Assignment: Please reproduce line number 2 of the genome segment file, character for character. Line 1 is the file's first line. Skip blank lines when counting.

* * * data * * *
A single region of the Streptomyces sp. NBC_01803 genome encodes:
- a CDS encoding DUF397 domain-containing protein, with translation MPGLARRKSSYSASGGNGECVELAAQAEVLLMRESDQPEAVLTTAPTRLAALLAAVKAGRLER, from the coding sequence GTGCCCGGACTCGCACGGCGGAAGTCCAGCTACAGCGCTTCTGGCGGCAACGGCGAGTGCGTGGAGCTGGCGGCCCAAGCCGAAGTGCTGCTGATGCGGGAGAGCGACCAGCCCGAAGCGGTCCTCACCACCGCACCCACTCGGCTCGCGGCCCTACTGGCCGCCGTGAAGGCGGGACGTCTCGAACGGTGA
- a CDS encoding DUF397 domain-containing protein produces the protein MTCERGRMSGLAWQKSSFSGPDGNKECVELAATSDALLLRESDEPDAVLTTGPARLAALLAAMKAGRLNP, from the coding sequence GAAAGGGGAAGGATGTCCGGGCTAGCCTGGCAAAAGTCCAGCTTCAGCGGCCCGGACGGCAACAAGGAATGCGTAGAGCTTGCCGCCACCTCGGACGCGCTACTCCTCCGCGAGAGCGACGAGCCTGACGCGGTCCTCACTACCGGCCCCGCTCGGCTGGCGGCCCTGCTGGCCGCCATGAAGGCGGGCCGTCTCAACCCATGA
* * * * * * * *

- a CDS encoding DUF397 domain-containing protein, with translation MPGLARRKSSYSASGGNGECVELAAQAEVLLMRESDQPEAVLTTAPTRLAALLAAVKAGRLER, from the coding sequence GTGCCCGGACTCGCACGGCGGAAGTCCAGCTACAGCGCTTCTGGCGGCAACGGCGAGTGCGTGGAGCTGGCGGCCCAAGCCGAAGTGCTGCTGATGCGGGAGAGCGACCAGCCCGAAGCGGTCCTCACCACCGCACCCACTCGGCTCGCGGCCCTACTGGCCGCCGTGAAGGCGGGACGTCTCGAACGGTGA